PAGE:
Responsibility-sharing in the giving and receiving of assessment feedback

Robert A. Nash*, Naomi E. Winstone

*Corresponding author for this work

Research output: Contribution to journalArticlepeer-review


Many argue that effective learning requires students to take a substantial share of responsibility for their academic development, complementing the responsibilities taken by their educators. Yet this notion of responsibility-sharing receives minimal discussion in the context of assessment feedback, where responsibility for enhancing learning is often framed as lying principally with educators. Developing discussion on this issue is critical: many barriers can prevent students from engaging meaningfully with feedback, but neither educators nor students are fully empowered to remove these barriers without
collaboration. In this discussion paper we argue that a culture of responsibility-sharing in the giving and receiving of feedback is essential, both for ensuring that feedback genuinely benefits students by virtue of their skilled and proactive engagement, and also for ensuring the sustainability of educators’ effective feedback practices. We propose some assumptions that should underpin such a culture, and we consider the practicalities of engendering this cultural shift within modern higher education.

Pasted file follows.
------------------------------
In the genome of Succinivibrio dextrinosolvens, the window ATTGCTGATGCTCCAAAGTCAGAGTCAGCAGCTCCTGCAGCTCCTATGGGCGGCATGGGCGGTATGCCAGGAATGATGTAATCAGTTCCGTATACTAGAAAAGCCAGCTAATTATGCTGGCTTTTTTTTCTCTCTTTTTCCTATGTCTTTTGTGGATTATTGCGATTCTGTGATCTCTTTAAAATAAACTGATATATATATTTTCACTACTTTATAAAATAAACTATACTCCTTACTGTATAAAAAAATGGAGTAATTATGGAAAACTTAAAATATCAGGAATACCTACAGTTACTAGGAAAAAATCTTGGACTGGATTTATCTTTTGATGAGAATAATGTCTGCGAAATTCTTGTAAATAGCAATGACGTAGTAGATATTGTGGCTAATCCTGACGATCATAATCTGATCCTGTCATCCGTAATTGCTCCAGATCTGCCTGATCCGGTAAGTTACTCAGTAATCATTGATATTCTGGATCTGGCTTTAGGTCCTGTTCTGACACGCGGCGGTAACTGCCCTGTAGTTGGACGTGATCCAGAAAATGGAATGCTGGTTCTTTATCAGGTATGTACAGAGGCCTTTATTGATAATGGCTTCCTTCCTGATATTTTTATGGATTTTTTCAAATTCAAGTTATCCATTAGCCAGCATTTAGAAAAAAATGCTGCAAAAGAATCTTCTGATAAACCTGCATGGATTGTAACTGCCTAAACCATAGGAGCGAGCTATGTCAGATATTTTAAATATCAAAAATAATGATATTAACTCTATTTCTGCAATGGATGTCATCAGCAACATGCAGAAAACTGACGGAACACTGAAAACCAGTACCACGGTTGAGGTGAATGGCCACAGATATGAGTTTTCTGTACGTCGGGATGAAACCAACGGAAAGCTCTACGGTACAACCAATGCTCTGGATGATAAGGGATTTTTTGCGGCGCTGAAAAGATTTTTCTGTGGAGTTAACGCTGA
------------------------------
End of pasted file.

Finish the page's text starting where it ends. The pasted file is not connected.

Original languageEnglish
Article number1519
Number of pages9
JournalFrontiers in Psychology
Publication statusPublished - 6 Sept 2017

Bibliographical note

© 2017 Nash and Winstone. This is an open-access article distributed under the terms of the Creative Commons Attribution License (CC BY). The use, distribution or reproduction in other forums is permitted, provided the original author(s) or licensor are credited and that the original publication in this journal is cited, in accordance with accepted academic practice. No use, distribution or reproduction is permitted which does not comply with these terms.


  • feedback
  • assessment
  • student engagement
  • teaching excellence
  • culture
  • sustainability


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